2. Big Macs are soyglop. I like this better than “goyslop” because people are too quick to blame The Jews™ for the terrible decisions made by White people (Christianity, equality).

    2. This is not an endorse of ICP’s music, rap-rock, hip-hop, nu-metal, jump metal, etc. It is an interesting documentary. As far as listening to this stuff, it would probably not work for me.

      If you want to punish me, get a leather dominatrix outfit, a fidget spinner, and some guacamole and meet me at the usual place.

  2. funderground > >underground says:

    ICP > Limp Bizkit, Machine Gun Kelly, that Ronnie Radke faggot combined. They were “embracing the hate” before internet grifters thought it was cool. ICP at least seem to be somewhat self-aware of everything, and they pissed off Sharon Osbourne!

    They are Christians though. They lose major points for that.

    1. It seems all poor people and people in prisons are Christians.

  3. Warkvlt is High IQ Music says:

    I was never into the Bible and other desert stuff much. But Jesus, for all his flaws, turned sh-t into… well not gold but at least something bigger than himself (if the stories are true). While perhaps not as inspiring as the Alchemist, he at least was a sort of positive/victorious element in a sea of sh-t. The anti-Boomer/hippie/degenerate whatever the kids call them.

    The “modern Jesus” stuff literally removed the only good parts of Christianity – improvement – and replaced it with total acceptance and indulgence of shit. They even celebrate it. aka ICP.

    I don’t know much about ICP, but I remember one anecdote. The first time I went to America someone told me: look at the Insane Clown Posse, they are the lowest of the low, and even THEY are against racism. Figures.

    1. Jesus is just an allusion to Socrates. Read Phaedo. You can have all of the benefits of Christianity with none of the desert.

      Everyone is America is against “racism,” except the people who actually think things through. They are the real minority.

      1. Patrick Pearse says:


        Serious question:

        Other than the Bible and Nietzsche, what else forms your understanding of Christianity? Have you ever studied any of the Church Fathers or the Scholastics?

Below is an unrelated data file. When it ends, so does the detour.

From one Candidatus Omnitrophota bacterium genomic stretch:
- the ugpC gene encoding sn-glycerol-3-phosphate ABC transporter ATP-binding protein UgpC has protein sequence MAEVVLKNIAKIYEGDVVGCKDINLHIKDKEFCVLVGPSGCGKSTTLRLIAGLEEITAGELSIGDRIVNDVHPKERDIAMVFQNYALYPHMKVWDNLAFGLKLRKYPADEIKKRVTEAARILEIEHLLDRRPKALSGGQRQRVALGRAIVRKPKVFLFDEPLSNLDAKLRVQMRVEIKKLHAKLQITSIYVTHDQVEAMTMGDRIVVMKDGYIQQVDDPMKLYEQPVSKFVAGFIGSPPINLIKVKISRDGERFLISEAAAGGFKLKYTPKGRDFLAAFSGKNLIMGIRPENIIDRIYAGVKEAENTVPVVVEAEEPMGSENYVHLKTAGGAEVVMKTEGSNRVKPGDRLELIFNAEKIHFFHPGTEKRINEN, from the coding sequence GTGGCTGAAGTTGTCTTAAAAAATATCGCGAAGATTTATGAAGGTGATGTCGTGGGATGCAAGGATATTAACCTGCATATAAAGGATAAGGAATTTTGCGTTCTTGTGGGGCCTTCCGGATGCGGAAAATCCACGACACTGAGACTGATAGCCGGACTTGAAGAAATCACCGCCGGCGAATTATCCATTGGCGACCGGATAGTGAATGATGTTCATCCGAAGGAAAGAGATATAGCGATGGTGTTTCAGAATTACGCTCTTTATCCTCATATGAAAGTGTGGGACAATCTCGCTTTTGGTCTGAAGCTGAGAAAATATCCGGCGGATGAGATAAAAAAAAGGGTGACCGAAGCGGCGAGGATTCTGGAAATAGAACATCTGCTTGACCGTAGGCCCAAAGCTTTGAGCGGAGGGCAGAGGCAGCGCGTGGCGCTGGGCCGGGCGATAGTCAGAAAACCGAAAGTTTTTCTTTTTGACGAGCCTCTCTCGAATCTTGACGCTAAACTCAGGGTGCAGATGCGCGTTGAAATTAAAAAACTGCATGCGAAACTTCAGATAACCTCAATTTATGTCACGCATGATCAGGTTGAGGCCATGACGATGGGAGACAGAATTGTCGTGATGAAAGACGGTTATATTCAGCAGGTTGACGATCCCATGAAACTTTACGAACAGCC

Your favourite Irishman

        1. I grew up WASP with a northern German side to the family who left a string of Lutheran churches across Europe. They zinged around between Denmark, Germany, the Netherlands, Sweden, and Latvia, apparently. Owing to the WASP side — tea with toast — there is a lot of Episcopalian in there not to mention theologians in the family (as well as some New Thought pioneers). Add that to an academic study of philosophy including the Bible, reading far too much C.S. Lewis and Bruce Charlton, and you have a decent background, but no, nothing… católico.

          1. Don’t the Anglicans/ Episcopals acknowledge the Church Fathers as well? St Gregory of Nyssa got really esoteric with it, you may appreciate his stuff.

            Interestingly enough, my own background is southern German (Bavarian) which was very Catholic for much of history, and to this day tends to be much less cucked than the rest of the country.

  4. Brett's guacamole fidget spinner says:

    Meritocracy? What meritocracy?

    1. Meritocracy is like a committee: whoever memorizes the stuff and argues all sides gets ahead. Meritocracy means tests, memorization, and following procedure not purpose.

      1. Brett's guacamole fidget spinner says:

        So DEI meritocracy.

        1. Meritocracy was a replacement for the caste system. It is always not great, but DEI etc make it into garbage just like nepotism will.